My art side has been getting fed lately too. I joined the Casa Grande Art Association and found they have a live model open studio on Wednesday's. An open studio is an event where interested artists gather with their on drawing/painting equipment and a model comes in for about 2 hours. Each artist contributes about $5 to pay the model. The model starts out holding poses for 2 minutes, then changes to another pose for a further 2 minutes. After several 2 minute poses (During which you have to try and make a drawing of that pose), the time increases to 5 minutes, then 10 or 15 minutes and finally 30 or 30 minutes. Occasionally they have a “Long pose night” in which the model holds the pose for perhaps 45 minutes.

No instruction is given in these sessions, you are on your own.

Each set of poses let the artist warm up with quick gestural drawings and then gradually move on to more detailed drawings and/or paintings.

I love the challenge of the quick poses and my figure drawings have improved enormously. My previous portrait classes in San Diego helped too.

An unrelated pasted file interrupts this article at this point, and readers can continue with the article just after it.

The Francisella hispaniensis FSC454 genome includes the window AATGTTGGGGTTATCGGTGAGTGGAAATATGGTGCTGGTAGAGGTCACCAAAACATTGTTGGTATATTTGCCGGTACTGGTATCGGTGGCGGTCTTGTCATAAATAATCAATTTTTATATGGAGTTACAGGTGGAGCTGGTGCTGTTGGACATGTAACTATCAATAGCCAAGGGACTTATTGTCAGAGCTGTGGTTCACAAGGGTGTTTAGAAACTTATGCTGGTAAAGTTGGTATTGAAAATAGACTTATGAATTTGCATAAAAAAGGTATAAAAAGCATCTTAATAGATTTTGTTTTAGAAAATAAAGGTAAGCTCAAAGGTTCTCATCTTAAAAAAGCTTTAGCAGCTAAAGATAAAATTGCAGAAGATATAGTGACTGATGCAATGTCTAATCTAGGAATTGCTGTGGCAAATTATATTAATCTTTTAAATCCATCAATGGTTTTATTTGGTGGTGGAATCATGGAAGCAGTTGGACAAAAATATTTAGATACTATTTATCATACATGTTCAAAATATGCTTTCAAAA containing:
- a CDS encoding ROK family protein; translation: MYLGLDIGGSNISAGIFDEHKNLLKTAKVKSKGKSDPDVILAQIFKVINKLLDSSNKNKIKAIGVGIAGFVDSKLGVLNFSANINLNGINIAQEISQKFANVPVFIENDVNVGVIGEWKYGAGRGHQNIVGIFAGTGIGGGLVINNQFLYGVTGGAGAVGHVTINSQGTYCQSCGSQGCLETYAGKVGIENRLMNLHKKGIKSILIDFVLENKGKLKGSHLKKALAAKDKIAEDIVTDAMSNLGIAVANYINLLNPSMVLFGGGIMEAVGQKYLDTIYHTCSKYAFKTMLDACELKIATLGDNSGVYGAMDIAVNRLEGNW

Tuesday morning is the Inter Community Art and Crafts Association meeting where all kinds of art and crafts are done all at the same time. It's a very inspiring atmosphere. I'm going to do a presentation on perspective for the group soon. Most beginning artists have trouble with perspective. I'm also giving a painting class at the “Adult Day Camp” the library is holding. That should be good.

Thursday is the Sundance 1 RV Resort zentangle and artists get together. They have one of the craft rooms for the whole day and again it's a very inspirational atmosphere with lots of good advice and encouragement.

We bumped into one of the Photo Club Members during the Casa Grande Art Associations annual “Studio Tour” and he asked if I was interested n going on a Jeep ride out to an old abandoned mine. I was in like a flash and had a great time. Thanks Darrel.